A group of voting advocates seeking to bring about electoral reforms has resubmitted their petition language to the Ohio Attorney General’s Office for a proposed constitutional amendment.
This action follows the rejection of their initial proposal less than three weeks ago. The coalition’s new objective is to obtain approval and ultimately secure a place for the proposal on the 2024 ballot.
Petee Talley, a representative of The Ohio Voter Rights Coalition, is committed to reforming Ohio’s election law.
Talley expressed her belief that the amendment would ensure that every voice is not only heard but also counted in the electorate.
She emphasized that this bill of rights is essential in creating a fair and inclusive pathway to the ballot box for all citizens of Ohio. Additionally, she highlighted the significance of maintaining the security and integrity of elections throughout the process.
The group faced an initial setback when their proposal was rejected by Attorney General Dave Yost. Last month, Yost pointed out four instances where he believed the summary language was unfair and did not accurately reflect the amendment. However, the group has now introduced the changes that were mentioned by Yost.
Talley stated that the Attorney General’s objective is to continue the process and gather over 400,000 signatures once approved, in order to approach the voters.
It remains to be seen whether Yost will approve the revised version of the summary language. In his rejection letter, Yost indicated that the errors he pointed out were just a few examples of the issues present in the initial proposal.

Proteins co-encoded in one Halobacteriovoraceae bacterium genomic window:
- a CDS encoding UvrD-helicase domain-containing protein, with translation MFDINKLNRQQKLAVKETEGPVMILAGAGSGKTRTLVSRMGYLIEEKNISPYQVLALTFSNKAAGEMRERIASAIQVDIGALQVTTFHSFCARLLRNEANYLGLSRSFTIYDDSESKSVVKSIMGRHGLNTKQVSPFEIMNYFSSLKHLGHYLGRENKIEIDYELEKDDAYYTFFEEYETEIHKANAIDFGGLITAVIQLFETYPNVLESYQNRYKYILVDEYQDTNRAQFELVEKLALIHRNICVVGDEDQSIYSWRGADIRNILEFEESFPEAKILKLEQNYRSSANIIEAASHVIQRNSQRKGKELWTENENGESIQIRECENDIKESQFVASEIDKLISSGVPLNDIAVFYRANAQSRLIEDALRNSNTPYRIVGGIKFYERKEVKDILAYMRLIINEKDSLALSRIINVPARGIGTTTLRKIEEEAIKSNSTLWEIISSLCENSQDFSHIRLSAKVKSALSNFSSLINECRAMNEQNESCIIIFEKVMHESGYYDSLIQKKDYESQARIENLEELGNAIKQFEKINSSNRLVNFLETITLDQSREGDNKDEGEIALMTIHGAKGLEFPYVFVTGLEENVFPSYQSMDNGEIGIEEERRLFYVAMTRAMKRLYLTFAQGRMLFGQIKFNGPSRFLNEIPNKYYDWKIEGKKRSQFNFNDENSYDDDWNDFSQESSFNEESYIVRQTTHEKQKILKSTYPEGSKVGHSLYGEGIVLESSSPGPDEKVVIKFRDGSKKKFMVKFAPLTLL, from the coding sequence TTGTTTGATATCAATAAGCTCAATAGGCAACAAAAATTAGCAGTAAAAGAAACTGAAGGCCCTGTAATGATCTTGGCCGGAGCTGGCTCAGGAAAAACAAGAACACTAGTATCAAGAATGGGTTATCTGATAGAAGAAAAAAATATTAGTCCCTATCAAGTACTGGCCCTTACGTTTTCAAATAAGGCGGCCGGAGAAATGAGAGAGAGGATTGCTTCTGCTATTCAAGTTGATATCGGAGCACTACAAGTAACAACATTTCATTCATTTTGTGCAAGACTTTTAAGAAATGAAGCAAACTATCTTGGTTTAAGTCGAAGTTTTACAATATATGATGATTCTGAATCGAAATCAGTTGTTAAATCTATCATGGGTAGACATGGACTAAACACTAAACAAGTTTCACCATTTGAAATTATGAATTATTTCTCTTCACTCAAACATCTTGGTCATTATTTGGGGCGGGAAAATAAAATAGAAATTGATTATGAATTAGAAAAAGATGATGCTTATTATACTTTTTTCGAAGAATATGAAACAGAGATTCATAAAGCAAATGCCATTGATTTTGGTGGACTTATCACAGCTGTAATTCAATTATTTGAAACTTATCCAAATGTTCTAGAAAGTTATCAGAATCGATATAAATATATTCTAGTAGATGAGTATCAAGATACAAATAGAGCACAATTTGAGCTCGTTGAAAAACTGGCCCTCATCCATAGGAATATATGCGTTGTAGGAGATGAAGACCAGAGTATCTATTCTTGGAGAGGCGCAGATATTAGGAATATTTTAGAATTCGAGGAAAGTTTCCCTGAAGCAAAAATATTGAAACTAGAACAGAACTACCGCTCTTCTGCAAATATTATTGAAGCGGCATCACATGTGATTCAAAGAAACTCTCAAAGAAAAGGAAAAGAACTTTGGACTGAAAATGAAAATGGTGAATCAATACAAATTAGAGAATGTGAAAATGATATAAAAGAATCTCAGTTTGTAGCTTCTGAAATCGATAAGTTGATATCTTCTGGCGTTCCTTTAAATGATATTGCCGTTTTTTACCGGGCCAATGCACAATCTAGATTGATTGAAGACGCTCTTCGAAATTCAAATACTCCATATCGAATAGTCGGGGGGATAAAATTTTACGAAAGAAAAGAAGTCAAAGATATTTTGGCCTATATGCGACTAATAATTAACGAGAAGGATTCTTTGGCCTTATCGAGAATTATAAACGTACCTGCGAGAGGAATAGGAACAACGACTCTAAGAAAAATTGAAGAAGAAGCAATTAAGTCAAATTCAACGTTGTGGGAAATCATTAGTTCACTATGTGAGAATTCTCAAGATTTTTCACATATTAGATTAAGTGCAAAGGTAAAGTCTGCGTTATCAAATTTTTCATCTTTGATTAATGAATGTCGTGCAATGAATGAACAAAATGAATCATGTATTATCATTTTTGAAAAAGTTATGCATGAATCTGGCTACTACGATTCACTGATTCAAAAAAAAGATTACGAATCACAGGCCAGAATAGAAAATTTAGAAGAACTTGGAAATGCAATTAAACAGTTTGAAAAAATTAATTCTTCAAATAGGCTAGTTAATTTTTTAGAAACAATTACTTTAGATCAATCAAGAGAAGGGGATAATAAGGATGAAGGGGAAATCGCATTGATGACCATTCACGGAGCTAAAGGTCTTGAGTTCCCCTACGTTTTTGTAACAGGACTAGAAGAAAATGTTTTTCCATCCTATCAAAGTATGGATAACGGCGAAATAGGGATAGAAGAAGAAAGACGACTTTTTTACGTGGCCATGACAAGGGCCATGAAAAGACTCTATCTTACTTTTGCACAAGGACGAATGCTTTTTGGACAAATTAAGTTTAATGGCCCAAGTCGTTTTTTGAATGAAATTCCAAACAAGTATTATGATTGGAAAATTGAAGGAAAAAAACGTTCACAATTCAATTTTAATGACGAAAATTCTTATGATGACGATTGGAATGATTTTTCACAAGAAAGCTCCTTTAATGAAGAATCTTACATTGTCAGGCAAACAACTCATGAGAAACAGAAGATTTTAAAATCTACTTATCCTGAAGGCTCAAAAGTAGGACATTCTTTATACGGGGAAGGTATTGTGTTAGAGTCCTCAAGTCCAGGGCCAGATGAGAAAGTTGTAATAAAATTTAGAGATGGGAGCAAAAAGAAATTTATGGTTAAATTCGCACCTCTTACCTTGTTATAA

This suggests that it is uncertain whether the group has addressed all the other potential issues in their second version of the petition.
According to Atiba Ellis, an expert in constitutional law, there is a strong possibility that the proposal will progress.
According to Ellis, the summary seems to provide more details about the specific elements of the proposed legislation that need approval. He believes that it is a sincere attempt to meet the requirements set by the Attorney General.
The petition seeks to implement several changes, including the expansion of options for voter IDs. Additionally, it proposes the establishment of a system that would automatically register voters when they apply for or renew a driver’s license.
The petition also advocates for the implementation of same-day voter registration and the addition of more early voting options. Although Secretary of State Frank LaRose has expressed concerns about the potential insecurity of Ohio’s elections with these changes, Ellis argues that the current voting laws in the Buckeye State are among the most restrictive in the country.
According to Ellis, there are several states that have implemented generous registration policies. These include same-day registration, automatic voter registration, and other early registration options.
Additionally, these states allow a wide range of identification methods for both registration and voting purposes. Furthermore, voters in these states have ample opportunities to vote through drop boxes, absentee ballots, and in-person voting.
“Our coalition remains committed to fighting tirelessly for the rights of the people to exercise their full voting power in Ohio,” expressed Talley. “As long as we possess the means to do so, we will persist in our efforts.”
The Ohio Attorney General, Dave Yost, has a deadline of next week to decide on this petition.